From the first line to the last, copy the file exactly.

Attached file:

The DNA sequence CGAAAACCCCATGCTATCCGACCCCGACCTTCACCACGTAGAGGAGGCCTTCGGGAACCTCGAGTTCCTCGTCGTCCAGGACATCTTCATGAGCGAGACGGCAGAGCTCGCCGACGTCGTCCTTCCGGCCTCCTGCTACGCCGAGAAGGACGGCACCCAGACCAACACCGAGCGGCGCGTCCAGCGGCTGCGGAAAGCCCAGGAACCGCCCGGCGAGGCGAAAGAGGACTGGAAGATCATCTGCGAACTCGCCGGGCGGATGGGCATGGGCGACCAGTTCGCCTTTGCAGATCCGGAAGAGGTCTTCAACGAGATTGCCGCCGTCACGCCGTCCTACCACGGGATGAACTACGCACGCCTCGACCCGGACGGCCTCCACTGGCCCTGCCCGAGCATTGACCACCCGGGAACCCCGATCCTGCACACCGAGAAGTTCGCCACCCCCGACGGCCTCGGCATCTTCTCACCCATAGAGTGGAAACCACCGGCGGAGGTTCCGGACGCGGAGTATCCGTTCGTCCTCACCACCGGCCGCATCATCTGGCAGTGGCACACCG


The DNA sequence CGAAAACCCCATGCTATCCGACCCCGACCTTCACCACGTAGAGGAGGCCTTCGGGAACCTCGAGTTCCTCGTCGTCCAGGACATCTTCATGAGCGAGACGGCAGAGCTCGCCGACGTCGTCCTTCCGGCCTCCTGCTACGCCGAGAAGGACGGCACCCAGACCAACACCGAGCGGCGCGTCCAGCGGCTGCGGAAAGCCCAGGAACCGCCCGGCGAGGCGAAAGAGGACTGGAAGATCATCTGCGAACTCGCCGGGCGGATGGGCATGGGCGACCAGTTCGCCTTTGCAGATCCGGAAGAGGTCTTCAACGAGATTGCCGCCGTCACGCCGTCCTACCACGGGATGAACTACGCACGCCTCGACCCGGACGGCCTCCACTGGCCCTGCCCGAGCATTGACCACCCGGGAACCCCGATCCTGCACACCGAGAAGTTCGCCACCCCCGACGGCCTCGGCATCTTCTCACCCATAGAGTGGAAACCACCGGCGGAGGTTCCGGACGCGGAGTATCCGTTCGTCCTCACCACCGGCCGCATCATCTGGCAGTGGCACACCG